The Facts

The Alberta RCMP are highly trained and specialized.

How RCMP Municipal Contract Policing Works

All municipalities with a population over 5,000 people must provide policing services for their communities. There are a number of ways to fulfil this requirement, including by entering into a contract with the RCMP to serve as a municipal police service. This contract is called a Municipal Policing Services Agreement, or MPSA.

Municipalities under 15,000 people who enter into an MPSA with the RCMP, have a cost share agreement where the federal government contributes 30% of the policing costs in the municipality. In municipalities over 15,000 people, the cost share becomes 10% of the policing costs, representing millions of dollars in costs picked up by the federal government – each and every year.

The MPSA also outlines the scope of the police service, its level of service, the number of officers in the community, and more.

RCMP municipal police services are headed by the “Member in Charge” who is appointed by the Alberta RCMP Commanding Officer in consultation with the municipalities Chief Executive Officer (e.g., a Mayor, Reeve, or elected head of the municipality).

This Member in Charge works under the direction of the Chief Executive Officer of the municipality, who sets the objectives, priorities and goals of the municipal RCMP police service.

How Provincial Policing in Alberta Works

The Alberta RCMP is headed by a Commanding Officer, appointed by the RCMP’s Commissioner. The Commanding Officer works under the direction of the Alberta Minister of Justice and Solicitor General, who sets the provincial police service's objectives, priorities and goals.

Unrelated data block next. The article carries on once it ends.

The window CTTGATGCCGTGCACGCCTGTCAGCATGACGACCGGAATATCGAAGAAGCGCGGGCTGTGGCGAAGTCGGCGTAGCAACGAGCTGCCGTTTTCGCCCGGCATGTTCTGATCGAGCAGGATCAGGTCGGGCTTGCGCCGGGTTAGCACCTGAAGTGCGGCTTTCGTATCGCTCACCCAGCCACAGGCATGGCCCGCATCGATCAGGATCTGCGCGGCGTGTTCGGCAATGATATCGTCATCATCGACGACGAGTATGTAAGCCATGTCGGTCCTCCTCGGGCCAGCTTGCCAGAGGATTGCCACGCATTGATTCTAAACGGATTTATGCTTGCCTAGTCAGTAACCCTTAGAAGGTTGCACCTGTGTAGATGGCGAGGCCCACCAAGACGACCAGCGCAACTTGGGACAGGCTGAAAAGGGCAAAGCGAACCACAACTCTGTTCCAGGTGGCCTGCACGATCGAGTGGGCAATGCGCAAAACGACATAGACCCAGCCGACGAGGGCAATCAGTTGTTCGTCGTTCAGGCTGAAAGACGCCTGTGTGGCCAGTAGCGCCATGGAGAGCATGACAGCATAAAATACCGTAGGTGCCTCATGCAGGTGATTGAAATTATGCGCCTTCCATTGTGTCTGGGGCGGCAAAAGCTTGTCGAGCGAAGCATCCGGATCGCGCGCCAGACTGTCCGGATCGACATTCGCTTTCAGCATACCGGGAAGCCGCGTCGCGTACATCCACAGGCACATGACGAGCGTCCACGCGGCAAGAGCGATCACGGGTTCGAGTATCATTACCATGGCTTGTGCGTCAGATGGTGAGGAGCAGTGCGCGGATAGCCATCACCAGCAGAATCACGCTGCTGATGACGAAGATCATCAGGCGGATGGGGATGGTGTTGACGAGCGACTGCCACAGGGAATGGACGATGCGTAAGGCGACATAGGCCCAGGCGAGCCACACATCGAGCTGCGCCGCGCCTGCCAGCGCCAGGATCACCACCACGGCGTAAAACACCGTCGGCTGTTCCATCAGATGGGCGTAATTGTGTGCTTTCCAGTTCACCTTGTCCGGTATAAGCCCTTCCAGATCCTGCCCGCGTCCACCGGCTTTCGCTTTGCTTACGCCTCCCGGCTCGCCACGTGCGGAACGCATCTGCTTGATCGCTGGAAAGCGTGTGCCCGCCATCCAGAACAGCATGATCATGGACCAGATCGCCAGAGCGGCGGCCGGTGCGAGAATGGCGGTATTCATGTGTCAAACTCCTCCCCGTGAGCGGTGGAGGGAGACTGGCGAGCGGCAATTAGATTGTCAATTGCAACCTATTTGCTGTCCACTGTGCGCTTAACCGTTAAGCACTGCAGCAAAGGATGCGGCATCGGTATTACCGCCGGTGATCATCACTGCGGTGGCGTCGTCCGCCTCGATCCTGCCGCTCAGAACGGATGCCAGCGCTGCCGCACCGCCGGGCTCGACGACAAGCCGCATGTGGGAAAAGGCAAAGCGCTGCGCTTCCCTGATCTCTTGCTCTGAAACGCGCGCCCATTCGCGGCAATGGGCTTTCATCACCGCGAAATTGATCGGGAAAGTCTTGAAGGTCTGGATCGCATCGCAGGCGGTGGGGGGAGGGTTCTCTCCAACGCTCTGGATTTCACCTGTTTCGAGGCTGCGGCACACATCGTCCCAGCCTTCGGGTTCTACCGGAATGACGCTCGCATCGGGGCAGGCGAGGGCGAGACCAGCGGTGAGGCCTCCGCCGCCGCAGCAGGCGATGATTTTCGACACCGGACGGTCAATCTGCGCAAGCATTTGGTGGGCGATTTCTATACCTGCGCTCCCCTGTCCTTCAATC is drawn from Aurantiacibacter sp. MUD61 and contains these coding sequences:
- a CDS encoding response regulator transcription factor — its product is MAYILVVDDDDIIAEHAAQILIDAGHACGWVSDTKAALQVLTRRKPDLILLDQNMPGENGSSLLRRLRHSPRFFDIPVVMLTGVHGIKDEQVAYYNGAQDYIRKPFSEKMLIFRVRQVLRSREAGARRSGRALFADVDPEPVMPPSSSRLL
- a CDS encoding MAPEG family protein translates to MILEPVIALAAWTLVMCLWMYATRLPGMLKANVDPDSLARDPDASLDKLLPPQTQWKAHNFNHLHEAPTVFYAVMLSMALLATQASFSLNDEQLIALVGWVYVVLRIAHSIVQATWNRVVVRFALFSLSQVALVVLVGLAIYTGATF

Each year, the Commanding Officer of the Alberta RCMP develops a Joint Business Plan with the Minister of Justice and Solicitor General to outline their policing priorities. Currently, these five priorities are:

  • Crime Reduction
  • Indigenous Communities
  • Road Safety
  • Community Engagement and Safety
  • Terrorism Awareness and Prevention
Learn more about how the province should fund their Alberta RCMP

RCMP Training

RCMP training standards are recognized as some of the best in the world. While all RCMP training is initially completed at Depot in Regina, SK, RCMP officers undergo ongoing regular training. They are also invested in learning about their communities through local community outreach and engagement programs.

This allows Albertans to benefit from the highest standard in training while Members adapt to local priorities and practices. This high level of initial training, followed by years of on the job experience in their communities ensures RCMP Members are prepared for every policing scenario – from General Duty to covert, specialized and intelligence functions, such as:

  • Special investigations
  • Undercover operations
  • Technological Crimes
  • Air Services
  • Witness protection
  • Division criminal analysis

Equitable Funding for Municipal Services

Communities served by the RCMP currently benefit from cost-sharing between the municipality or the province and the federal government, ranging from 70/30 to 90/10 per cent. Without a fulsome account of all costs and risks posed by making police service transitions, residents of these communities will be burdened with financial impacts from these decisions for years to come, which may include significant increases to taxes or cutbacks to other municipal services to account for the difference.

If a municipality wants to change their police service, they should conduct a feasibility study that accounts for all potential costs and impacts. Taxpayers should have all the details to make a decision and if a decision to change a police service happens, the municipality should pay for it themselves and avoid impacting all provincial taxpayers through provincial subsidies as in Grande Prairie, where the Province has promised $9.7M to assist in the transition with potentially more in the future should they need it.

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